The Legal Aid Commission consists of Chairman S. S. Wijeratne AAL, Dr. H. J. F. Silva AAL, Manohara R. de Silva AAL, Upali A. Gooneratne AAL, Rohan Sahabandu AAL, Ms. Swarna Perera AAL, S. Suntharalingam AAL (Director) and Ms. Lilanthi de Silva (Secretary).

Legal Aid Commission is situated at 129, High Court Complex, Colombo 12 - Telephone - 2433618, 5335329 and 5335281.

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Wednesday, June 15, 2005

Yearning for return to normal life

MercuryNews.com 06/13/2005 : By Lisa M. Krieger
MULLAITTIVU, Sri Lanka - Every morning, fisherman Santhirathas Santhiapillar awakes and walks the soft white beach of this coastal village.

He's not looking for his boat or his home, both taken by the waves. Or his wife and two of their children, also gone.

What he's seeking, months after the Dec. 26 tsunami, is work. If he can find a job with someone who has a boat, he need no longer spend empty days in a refugee camp, haunted by the past. He can feed his one surviving child, 10-year-old Mary.

Then, maybe he can start healing.

``I want to get back to the sea. I want to work,'' said Santhiapillar, 39, a powerfully built, soft-spoken man. ``But there are no boats, no jobs. How long can we wait?''

In the weeks immediately after the retreat of the giant waves, the Sri Lankan coastal people had profound physical needs: hunger, thirst and shelter from the island's many poisonous snakes and the blistering sun.

Now it is their hearts that ache.

``I used to work hard, eight to 10 hours a day. It was unpredictable, but I could support my family,'' Santhiapillar said. ``Now, I don't know what to do with a child. I had never before combed her hair or anything.''

That had been the job of his wife, Purianayaki, 34. His job was to fish.

Simple needs

Experts visiting the tsunami-ravaged regions say survivors don't need psychotherapy, Prozac or the once-popular debriefing sessions, during which a traumatic event is repeatedly discussed. Psychiatry is not a part of the Sri Lankan culture; there are fewer than a dozen psychiatrists in the entire nation and none in this isolated Tamil region in the northeast.

What they need is far more mundane: work, school, a chance for spiritual reflection and the chance to help others.

Fishing towns in Sri Lanka were particularly hard hit. While Sri Lanka does not have a caste system like India, fishermen are the poorest economic class.

The tsunami destroyed or badly damaged about two-thirds of the region's boats. Worst hit were the small non-motorized boats owned and operated by the poorest of the community. Survivors cannot afford to buy or build new boats, so donors have offered to supply them. But the new boats have yet to arrive; some have been held up at the port of Colombo by high tax bills.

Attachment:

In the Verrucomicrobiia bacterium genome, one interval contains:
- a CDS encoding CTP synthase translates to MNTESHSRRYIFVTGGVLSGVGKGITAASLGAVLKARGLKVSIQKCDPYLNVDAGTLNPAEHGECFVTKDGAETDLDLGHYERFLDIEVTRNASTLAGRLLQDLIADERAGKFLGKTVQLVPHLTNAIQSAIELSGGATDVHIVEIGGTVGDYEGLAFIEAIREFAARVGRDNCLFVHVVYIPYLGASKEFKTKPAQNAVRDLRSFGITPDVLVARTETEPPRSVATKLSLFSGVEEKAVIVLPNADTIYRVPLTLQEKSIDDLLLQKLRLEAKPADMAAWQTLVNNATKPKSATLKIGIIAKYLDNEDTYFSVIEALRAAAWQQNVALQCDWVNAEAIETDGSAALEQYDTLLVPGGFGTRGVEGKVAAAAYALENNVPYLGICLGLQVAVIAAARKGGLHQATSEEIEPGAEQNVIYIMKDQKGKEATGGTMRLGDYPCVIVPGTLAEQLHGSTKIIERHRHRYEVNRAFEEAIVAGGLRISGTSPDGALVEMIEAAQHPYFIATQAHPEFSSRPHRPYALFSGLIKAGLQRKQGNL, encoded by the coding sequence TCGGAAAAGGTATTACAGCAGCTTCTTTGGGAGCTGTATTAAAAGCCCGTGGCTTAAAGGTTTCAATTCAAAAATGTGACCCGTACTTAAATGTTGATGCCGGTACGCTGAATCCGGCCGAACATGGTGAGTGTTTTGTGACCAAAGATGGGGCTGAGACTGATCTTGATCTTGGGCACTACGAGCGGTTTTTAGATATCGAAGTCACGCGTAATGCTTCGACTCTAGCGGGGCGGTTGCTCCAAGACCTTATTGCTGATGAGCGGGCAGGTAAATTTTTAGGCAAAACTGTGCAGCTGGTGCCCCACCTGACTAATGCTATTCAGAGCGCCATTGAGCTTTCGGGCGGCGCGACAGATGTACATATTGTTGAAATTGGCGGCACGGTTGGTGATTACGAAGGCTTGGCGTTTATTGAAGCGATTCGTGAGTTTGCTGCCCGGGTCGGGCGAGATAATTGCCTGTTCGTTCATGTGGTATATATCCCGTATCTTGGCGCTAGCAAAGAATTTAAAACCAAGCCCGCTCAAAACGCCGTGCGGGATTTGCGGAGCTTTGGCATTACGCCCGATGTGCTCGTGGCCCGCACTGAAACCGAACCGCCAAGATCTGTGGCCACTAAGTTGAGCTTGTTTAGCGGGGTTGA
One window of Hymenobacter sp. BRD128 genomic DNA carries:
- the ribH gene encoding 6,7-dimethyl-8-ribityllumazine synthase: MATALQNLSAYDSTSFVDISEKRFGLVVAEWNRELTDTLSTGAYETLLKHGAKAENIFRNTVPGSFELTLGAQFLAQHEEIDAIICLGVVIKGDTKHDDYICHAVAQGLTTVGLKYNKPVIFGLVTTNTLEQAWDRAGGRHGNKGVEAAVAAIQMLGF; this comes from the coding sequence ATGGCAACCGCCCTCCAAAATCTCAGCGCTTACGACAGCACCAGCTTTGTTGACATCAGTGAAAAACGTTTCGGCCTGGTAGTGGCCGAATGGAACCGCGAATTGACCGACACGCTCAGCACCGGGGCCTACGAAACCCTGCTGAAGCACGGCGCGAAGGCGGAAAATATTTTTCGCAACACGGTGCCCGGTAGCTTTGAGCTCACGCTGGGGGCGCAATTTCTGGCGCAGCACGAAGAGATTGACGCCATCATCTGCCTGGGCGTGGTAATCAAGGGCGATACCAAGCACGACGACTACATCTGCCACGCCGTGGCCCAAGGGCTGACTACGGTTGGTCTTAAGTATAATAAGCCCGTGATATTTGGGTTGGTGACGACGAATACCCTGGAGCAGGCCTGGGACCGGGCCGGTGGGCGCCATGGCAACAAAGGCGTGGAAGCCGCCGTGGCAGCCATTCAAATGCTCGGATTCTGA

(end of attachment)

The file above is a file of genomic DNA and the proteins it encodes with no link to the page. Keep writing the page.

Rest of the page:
This once-thriving beach community, where most families earned a living from fishing the azure waters of the Indian Ocean, has been reduced to rubble. Of the 6,000 residents who once lived here, 3,000 vanished in the waves.

Survivors have moved inland and are living in clusters of huts newly built of cinder block, their thatched roofs covered by plastic tarps bearing the names of international relief agencies. The only motorized vehicles are the massive air-conditioned sport-utility vehicles transporting agency volunteers.

The mothers tend to their children. The children go to school and play. But the fathers do nothing, because there is nothing to do.

Fateful day

Santhiapillar sat on the rubble that remained of a once-elegant Catholic church, and recalled the instant that changed his life. ``On Sundays, I usually go to the sea. But it was drizzling. It looked like rain,'' he said. ``That day, my son said, `Today let's be together.' So we stayed at home to have breakfast. My wife brought breakfast. When all five of us had been served, I heard the noise. I saw a house, the third house on our street, coming toward us. That's all I know.''

London psychiatrist Manga Sabaratram has visited survivors in schools and camps in Mullaittivu and neighboring communities.

Their experiences -- and emotional responses -- vary greatly from one person to another, she found.

One patient had left her 3-year-old child in the care of her mother when she went to work the morning of Dec. 26. ``Now they're both gone,'' Sabaratram said. ``For two months, she tried to talk -- but her voice would not come out. It did not exist. Now she's beginning to talk. What does she say? She says she doesn't want to go back. She wants to leave the country.''